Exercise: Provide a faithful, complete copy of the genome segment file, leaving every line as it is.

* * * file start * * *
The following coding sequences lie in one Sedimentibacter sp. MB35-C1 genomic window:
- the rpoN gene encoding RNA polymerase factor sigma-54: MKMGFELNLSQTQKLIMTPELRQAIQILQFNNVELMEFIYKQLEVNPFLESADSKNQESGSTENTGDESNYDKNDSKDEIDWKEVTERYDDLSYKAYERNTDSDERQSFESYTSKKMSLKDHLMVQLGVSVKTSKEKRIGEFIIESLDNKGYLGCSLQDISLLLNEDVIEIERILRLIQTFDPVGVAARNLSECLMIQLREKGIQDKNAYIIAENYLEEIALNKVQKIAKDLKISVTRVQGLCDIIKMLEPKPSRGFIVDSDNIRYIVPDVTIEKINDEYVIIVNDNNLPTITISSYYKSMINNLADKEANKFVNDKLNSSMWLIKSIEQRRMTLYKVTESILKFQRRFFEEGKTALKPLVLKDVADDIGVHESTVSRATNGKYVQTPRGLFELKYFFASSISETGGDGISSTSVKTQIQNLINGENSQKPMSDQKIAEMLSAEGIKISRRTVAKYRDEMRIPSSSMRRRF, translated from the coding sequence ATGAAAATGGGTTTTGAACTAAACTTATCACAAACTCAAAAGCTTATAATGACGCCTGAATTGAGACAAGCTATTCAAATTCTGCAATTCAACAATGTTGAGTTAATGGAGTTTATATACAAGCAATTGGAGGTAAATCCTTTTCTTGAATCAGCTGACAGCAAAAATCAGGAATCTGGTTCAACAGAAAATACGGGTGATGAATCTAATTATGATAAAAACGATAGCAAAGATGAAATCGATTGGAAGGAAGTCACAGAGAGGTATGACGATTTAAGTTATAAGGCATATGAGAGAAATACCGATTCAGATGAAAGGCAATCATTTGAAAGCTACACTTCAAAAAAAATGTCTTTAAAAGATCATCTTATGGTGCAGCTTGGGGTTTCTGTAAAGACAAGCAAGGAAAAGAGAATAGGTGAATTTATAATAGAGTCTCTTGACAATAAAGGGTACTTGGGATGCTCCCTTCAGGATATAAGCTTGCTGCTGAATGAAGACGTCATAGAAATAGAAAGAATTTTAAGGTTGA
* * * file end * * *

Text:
The following coding sequences lie in one Sedimentibacter sp. MB35-C1 genomic window:
- the rpoN gene encoding RNA polymerase factor sigma-54: MKMGFELNLSQTQKLIMTPELRQAIQILQFNNVELMEFIYKQLEVNPFLESADSKNQESGSTENTGDESNYDKNDSKDEIDWKEVTERYDDLSYKAYERNTDSDERQSFESYTSKKMSLKDHLMVQLGVSVKTSKEKRIGEFIIESLDNKGYLGCSLQDISLLLNEDVIEIERILRLIQTFDPVGVAARNLSECLMIQLREKGIQDKNAYIIAENYLEEIALNKVQKIAKDLKISVTRVQGLCDIIKMLEPKPSRGFIVDSDNIRYIVPDVTIEKINDEYVIIVNDNNLPTITISSYYKSMINNLADKEANKFVNDKLNSSMWLIKSIEQRRMTLYKVTESILKFQRRFFEEGKTALKPLVLKDVADDIGVHESTVSRATNGKYVQTPRGLFELKYFFASSISETGGDGISSTSVKTQIQNLINGENSQKPMSDQKIAEMLSAEGIKISRRTVAKYRDEMRIPSSSMRRRF, translated from the coding sequence ATGAAAATGGGTTTTGAACTAAACTTATCACAAACTCAAAAGCTTATAATGACGCCTGAATTGAGACAAGCTATTCAAATTCTGCAATTCAACAATGTTGAGTTAATGGAGTTTATATACAAGCAATTGGAGGTAAATCCTTTTCTTGAATCAGCTGACAGCAAAAATCAGGAATCTGGTTCAACAGAAAATACGGGTGATGAATCTAATTATGATAAAAACGATAGCAAAGATGAAATCGATTGGAAGGAAGTCACAGAGAGGTATGACGATTTAAGTTATAAGGCATATGAGAGAAATACCGATTCAGATGAAAGGCAATCATTTGAAAGCTACACTTCAAAAAAAATGTCTTTAAAAGATCATCTTATGGTGCAGCTTGGGGTTTCTGTAAAGACAAGCAAGGAAAAGAGAATAGGTGAATTTATAATAGAGTCTCTTGACAATAAAGGGTACTTGGGATGCTCCCTTCAGGATATAAGCTTGCTGCTGAATGAAGACGTCATAGAAATAGAAAGAATTTTAAGGTTGA